Hard surface modelling in Blender 2.8x: the best way to learn with or without Add ons?

Hi everybody,
I am new in Blender and just finished a basic course. Now I’m going to start a new specific course about Hard Surface Modelling but reading on YT channel, blog, forum and community, I meet so many solutions the them confused me…
Above all, I found this new course from Chipp Walters, NITROX 3D (no destructive modelling)
who promises to use ANY Add Ons to obtain amazing results. If I have exactly understand in his Intro course (https://www.youtube.com/watch?v=Atw16f8wZ6Y&feature=emb_logo) he says, that the most famous Blender modelling Add Ons are very amazing and useful (Hard Ops, Boxcutter, Fluent, Speedflow…) but you need a “Deep, deep knowledge…”, on the contrary, if you learn how to use Modifiers well, you can get the same results without using any type of Add ons.
Also, reading on the subject, I found many people who absolutely suggest the use of some excellent Add ons (not mentioned by Chipp Walter) but who seem to be really indispensable, as Quad Remesher, Retopoflow, MESHmachine …
So, in general, what suggestions could you give me so that I can start this cycle of tutorials on the Hard Surface modelling in the best way, to start on the right foot, without wasting time learning superfluous Add ons, but also by using other absolutely “time saver” Add ons .
Many many thanks for a reply!

You might also want to check out Creative Shrimp’s hard surface with Aidy Burrows and Gleb Alexandrov.

However if you are just starting out I would learn the basis of what to do to get the result you are looking for before relying on add-ons. Add-ons are there to make the artists life easy but they are just that a tool but without any knowledge of how it works or why it works you will be lost if something comes up you can’t get looking right with the add-ons.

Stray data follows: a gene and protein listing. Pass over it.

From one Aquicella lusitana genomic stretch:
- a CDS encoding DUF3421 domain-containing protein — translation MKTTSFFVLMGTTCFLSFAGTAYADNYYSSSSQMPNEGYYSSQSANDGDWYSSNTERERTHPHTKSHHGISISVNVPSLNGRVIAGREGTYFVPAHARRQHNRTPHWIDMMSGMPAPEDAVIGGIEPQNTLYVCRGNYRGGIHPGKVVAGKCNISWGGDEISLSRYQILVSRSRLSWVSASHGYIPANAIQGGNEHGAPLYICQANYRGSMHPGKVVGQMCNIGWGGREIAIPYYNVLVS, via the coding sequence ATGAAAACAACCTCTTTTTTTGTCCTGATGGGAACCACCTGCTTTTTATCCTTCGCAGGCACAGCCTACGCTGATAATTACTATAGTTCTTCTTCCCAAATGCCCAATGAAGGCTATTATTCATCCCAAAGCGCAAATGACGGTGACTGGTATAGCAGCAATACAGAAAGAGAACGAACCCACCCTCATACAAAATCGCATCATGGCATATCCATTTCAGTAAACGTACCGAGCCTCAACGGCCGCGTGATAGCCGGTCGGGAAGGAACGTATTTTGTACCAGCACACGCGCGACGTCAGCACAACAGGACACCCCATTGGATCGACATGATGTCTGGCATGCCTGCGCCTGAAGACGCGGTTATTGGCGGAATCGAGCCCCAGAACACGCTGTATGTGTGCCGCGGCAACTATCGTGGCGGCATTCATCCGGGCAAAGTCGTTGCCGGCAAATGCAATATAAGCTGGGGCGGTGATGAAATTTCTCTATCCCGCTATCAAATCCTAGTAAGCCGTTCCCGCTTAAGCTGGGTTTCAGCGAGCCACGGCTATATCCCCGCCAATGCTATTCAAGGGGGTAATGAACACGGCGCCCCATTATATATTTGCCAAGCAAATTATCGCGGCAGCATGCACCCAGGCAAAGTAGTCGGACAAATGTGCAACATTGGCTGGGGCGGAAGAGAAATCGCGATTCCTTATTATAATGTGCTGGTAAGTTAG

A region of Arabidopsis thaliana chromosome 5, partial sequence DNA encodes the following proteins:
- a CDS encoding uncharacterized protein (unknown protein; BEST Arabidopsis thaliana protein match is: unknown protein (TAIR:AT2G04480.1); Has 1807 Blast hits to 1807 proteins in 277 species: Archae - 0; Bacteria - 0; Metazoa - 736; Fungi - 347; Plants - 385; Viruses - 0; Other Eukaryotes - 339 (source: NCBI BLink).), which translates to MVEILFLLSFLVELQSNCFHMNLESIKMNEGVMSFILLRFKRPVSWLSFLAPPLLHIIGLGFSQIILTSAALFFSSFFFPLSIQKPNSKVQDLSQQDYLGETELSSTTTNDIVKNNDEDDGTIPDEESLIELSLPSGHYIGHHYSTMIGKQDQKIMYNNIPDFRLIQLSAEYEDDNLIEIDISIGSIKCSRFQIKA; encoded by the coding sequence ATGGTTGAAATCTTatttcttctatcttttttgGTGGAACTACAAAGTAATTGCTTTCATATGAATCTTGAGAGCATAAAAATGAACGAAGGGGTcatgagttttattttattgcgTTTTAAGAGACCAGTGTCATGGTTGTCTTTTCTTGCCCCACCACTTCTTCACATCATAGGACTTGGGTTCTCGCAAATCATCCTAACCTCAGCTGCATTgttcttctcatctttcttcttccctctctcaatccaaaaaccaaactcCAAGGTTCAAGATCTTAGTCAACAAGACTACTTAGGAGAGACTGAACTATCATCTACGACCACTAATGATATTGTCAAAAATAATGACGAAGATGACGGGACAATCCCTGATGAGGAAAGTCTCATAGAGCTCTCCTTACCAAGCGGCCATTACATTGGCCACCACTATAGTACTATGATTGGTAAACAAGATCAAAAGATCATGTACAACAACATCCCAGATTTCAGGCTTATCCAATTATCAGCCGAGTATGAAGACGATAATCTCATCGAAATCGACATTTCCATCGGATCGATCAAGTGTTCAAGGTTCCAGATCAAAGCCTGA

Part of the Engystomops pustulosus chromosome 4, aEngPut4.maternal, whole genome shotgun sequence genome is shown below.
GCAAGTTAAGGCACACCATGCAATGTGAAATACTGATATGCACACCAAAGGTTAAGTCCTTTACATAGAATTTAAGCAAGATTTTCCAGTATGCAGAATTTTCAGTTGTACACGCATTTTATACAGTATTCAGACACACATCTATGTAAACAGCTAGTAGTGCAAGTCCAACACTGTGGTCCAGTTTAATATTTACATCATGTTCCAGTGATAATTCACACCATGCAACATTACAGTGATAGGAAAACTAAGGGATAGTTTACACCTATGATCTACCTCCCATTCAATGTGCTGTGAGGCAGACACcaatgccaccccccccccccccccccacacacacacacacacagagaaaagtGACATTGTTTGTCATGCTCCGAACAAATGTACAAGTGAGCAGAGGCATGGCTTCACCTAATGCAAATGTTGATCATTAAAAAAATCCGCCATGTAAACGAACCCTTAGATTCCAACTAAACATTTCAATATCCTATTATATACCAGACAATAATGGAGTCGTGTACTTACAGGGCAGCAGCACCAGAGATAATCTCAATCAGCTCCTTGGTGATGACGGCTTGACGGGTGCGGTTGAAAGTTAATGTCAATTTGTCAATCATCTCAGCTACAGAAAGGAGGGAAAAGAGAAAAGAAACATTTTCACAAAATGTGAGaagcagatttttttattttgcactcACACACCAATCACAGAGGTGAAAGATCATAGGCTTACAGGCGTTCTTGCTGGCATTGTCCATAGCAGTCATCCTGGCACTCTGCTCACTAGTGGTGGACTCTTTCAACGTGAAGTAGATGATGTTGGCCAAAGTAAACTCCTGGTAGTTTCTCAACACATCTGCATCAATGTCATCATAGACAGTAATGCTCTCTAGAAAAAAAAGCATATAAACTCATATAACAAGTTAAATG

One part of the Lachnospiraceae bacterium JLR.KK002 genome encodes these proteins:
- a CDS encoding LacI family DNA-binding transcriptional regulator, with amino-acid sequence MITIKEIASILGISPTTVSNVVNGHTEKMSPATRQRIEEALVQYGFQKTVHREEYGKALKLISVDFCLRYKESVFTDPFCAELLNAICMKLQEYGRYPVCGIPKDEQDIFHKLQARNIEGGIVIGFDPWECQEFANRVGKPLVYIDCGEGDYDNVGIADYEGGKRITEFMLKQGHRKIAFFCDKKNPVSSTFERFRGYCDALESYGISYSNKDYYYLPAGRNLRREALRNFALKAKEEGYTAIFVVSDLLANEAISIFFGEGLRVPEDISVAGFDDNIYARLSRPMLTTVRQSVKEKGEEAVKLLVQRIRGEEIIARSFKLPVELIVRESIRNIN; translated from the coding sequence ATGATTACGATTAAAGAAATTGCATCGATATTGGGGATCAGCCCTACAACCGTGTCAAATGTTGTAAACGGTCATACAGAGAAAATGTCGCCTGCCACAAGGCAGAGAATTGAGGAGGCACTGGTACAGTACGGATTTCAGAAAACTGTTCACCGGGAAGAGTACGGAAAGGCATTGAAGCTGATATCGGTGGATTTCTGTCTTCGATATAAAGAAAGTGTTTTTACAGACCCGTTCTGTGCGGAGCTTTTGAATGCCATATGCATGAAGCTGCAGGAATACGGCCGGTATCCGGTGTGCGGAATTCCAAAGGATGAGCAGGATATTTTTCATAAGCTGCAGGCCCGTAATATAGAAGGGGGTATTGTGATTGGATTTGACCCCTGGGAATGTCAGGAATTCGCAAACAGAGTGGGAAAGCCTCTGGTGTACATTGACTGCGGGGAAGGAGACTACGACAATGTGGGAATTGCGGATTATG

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That’s a good tutorial but not noob friendly. Aidy has a nice pace for beginners while Gleb works fast and sometimes skips over stuff .

There are even a few edits in the videos where he changed the topology of the mesh without recording it so you might sometimes be stuck until you figure out what he did. Not much of a problem if you want to pick up the techniques but can be frustrating for people that like to following tutorials step by step.

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Okay guys,
for your all considerations, and considering that the Walters course costs 25 euros while the Aidy and Gleb course costs 60 euros …, I think I’ll start with the first one.
Thanks for your replay!

Personally, I think you’d be much better off going to CGMasters and doing all of their free tutorials on hard-surface modeling, particularly the Hammer and the Knife series. He is hands down the best Blender modeling tutor out there. They’re 2.79, but the modeling tools are the same. Also, the Gleb/Aidy course will be much more beneficial to you as a modeler. They cover a very wide range of a lot hard surface approachs and techniques. This is the bread and butter of modeling.

On the other hand, the Nitrox method is a very specific approach to modeling procedurally and not very common among professional vfx/film/game modeling artists(if that’s where you want to go) it is good though, to understand how the modifier stack works.

Best of luck, and most importantly, have fun.


Another great Blender education platform is @cgcookie:

Okay, very good suggestion!

A piece of advice, if you are new best stay away from using the boolean method of hard surface modelling and use the subsurf method for hard surface, cause it might confuse you later on, if you don’t know what those terms are check this video he explains both of them including their merits and demerits ( https://www.youtube.com/watch?v=TCZvLUTMpFQ ).

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Never used booleans…

They are useful for merging different objects.

It is a pain in the ass to clean up the topology though, whether you are new or experienced.
Still, useful is useful.